Netflix’s eight-part docu-drama “Flint Town,” which focuses on the challenges of the Flint Police Department, is the latest installment in the rather tiresome narrative about Flint’s decline. Not surprisingly, the series also juxtaposes the state of Flint today versus the Flint of yesterday throughout much of the broadcast.
But “Flint Town” – told largely from a single point of view – is not Flint’s only story. Nor is it Flint’s story alone. In fact, with Flint being the urban core of Genesee County, it is a Flint & Genesee story.
While challenges remain, there’s also a story of recovery and resilience and revitalization that’s occurring across this community. It’s happening in Flint’s downtown, along the Flint River and in its schools and the universities located within the city’s borders. And, yes, it’s also happening within the neighborhoods, too.
Still, you may feel that “Flint Town” has little or nothing to do with the rest of Genesee County. Or worse, you may be apt to pat yourselves on the back for maintaining a physical and/or psychological distance from the urban center of our region.
Such thinking would be not only unfortunate but misguided. Flint will serve either as a millstone or a magnet for all of Flint & Genesee. This point was reflected recently in the comments by Phil Shaltz, president of Shaltz Automation, when he explained what prompted he and several other area businessmen to begin investing in downtown Flint.
In an article in AND magazine, Shaltz said he worried about young people, including his own children, leaving the Flint & Genesee for greener pastures elsewhere.
“The way you stop that is you give them opportunity,” Shaltz said. “The way you give them opportunity, in my mind, is we needed a strong downtown, vital, energetic, that pulled people from out-county downtown and hopefully it someday pulled somebody from outside the county downtown.”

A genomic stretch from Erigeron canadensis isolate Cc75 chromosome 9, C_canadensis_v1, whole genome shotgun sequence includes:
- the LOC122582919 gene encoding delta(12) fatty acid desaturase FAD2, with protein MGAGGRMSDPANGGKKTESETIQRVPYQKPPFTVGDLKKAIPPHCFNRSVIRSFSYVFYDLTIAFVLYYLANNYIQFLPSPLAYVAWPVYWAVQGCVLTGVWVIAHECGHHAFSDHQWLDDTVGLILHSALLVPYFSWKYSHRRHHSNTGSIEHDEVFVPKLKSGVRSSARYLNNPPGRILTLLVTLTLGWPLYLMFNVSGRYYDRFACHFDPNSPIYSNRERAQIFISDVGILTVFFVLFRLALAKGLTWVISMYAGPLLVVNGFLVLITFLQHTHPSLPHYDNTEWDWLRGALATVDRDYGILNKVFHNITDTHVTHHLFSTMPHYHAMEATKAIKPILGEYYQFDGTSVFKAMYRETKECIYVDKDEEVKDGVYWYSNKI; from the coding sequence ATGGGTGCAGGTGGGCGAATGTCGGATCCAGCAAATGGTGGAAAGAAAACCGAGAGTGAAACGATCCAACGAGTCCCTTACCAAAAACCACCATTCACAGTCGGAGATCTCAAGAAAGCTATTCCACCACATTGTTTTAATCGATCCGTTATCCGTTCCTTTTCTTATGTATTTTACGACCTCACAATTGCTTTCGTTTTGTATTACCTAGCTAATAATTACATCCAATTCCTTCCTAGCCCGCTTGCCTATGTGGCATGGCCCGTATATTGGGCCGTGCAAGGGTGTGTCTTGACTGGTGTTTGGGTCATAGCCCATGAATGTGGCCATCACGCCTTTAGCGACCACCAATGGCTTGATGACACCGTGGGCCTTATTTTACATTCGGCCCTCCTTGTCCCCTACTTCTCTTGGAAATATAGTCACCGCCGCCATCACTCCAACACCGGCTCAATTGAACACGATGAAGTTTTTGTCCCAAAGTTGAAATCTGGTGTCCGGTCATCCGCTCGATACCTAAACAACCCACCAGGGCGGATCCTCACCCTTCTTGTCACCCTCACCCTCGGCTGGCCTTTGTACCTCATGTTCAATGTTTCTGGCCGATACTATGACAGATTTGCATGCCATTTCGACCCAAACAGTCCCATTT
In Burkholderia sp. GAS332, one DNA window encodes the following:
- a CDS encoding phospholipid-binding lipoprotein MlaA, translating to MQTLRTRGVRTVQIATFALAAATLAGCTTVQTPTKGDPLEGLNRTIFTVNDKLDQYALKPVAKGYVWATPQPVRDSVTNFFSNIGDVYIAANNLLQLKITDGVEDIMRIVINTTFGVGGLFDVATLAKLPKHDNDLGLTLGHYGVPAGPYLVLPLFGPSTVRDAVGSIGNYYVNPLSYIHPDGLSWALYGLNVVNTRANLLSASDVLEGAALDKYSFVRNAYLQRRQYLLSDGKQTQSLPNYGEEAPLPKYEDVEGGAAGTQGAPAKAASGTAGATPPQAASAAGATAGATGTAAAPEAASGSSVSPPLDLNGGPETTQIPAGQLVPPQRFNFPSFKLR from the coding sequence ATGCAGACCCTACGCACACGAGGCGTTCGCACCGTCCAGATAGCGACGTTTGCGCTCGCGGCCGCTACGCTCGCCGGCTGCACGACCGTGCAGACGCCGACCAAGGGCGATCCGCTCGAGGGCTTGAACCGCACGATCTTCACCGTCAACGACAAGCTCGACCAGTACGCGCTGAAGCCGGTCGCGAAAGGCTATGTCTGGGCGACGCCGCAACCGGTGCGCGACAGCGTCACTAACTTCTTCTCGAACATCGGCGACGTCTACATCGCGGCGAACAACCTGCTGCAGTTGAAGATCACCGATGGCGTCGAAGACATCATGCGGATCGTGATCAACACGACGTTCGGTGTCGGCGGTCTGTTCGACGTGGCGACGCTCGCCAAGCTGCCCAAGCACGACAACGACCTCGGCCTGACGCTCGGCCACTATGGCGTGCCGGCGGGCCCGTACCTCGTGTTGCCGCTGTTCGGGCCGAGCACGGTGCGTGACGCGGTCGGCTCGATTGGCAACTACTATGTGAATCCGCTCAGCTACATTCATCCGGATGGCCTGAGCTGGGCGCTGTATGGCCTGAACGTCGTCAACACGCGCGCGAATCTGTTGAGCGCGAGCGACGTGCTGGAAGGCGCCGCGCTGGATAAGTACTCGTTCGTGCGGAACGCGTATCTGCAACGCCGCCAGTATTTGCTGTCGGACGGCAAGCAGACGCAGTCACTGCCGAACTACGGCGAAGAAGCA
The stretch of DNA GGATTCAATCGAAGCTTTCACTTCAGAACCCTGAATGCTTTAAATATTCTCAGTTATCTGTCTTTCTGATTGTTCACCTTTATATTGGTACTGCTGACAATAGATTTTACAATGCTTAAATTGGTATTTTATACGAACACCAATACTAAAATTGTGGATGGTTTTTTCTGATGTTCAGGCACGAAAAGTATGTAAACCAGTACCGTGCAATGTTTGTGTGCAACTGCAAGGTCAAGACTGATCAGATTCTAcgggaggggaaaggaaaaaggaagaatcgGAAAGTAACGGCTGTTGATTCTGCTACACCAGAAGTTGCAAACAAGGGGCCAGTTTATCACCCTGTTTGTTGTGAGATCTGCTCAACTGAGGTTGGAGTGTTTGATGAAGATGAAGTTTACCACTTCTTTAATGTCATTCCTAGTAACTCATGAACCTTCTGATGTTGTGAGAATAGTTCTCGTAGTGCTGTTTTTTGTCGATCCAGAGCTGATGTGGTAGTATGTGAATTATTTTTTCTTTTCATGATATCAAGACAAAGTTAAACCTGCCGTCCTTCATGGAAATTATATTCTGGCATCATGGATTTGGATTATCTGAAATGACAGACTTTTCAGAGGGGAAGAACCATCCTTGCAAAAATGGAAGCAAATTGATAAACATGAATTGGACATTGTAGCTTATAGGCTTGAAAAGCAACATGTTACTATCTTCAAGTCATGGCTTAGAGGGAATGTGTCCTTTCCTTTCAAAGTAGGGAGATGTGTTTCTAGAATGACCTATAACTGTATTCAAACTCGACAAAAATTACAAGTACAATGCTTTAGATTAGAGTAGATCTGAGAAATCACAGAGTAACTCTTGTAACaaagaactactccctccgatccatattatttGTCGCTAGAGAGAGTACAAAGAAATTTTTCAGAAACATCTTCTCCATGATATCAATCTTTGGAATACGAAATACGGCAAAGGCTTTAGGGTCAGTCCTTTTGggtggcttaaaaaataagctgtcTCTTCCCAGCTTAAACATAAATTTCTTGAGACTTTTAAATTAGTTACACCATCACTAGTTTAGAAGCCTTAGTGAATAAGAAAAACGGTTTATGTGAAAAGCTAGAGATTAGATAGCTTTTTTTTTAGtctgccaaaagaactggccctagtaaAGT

Today at the Flint & Genesee Chamber of Commerce’s annual meeting, we will showcase several more of Flint’s magnetic qualities, as we recap the accomplishments of the past year. The highlights include news about Lear Corp.’s decision to build a $29-million manufacturing facility on a portion of the former Buick City property. Lear will employ about 600 workers there when it reaches full production. Over at the former Delphi Flint East complex, a national private commercial real estate firm headquartered in Milwaukee is redeveloping part of that site to recruit new tenants. Meanwhile, Mott Community College is expanding its Culinary Arts program to a 36,000-square-foot building in downtown Flint.
These investments, along with existing amenities, such as the world-renown HAP Crim Festival of Races and Back to the Bricks that attract thousands of participants and visitors annually, are central to Flint’s story, too. And that has real value for Flint & Genesee as whole, both in terms of dollars and our sense of place.
Consider, for example, decisions by CNXMotion and Laird to build new research and development facilities in Grand Blanc Township. Their proximity to Flint would likely be a consideration for staff recruitment and retention.
The aphorism “a rising tide lifts all boats” still applies. So, whether you are a Flint resident or a resident of one of Genesee County’s neighboring municipalities, Flint Town is our town. Its story and its future belongs to us all who live and work in Flint & Genesee.
Tim Herman is the CEO of the Flint & Genesee Chamber of Commerce.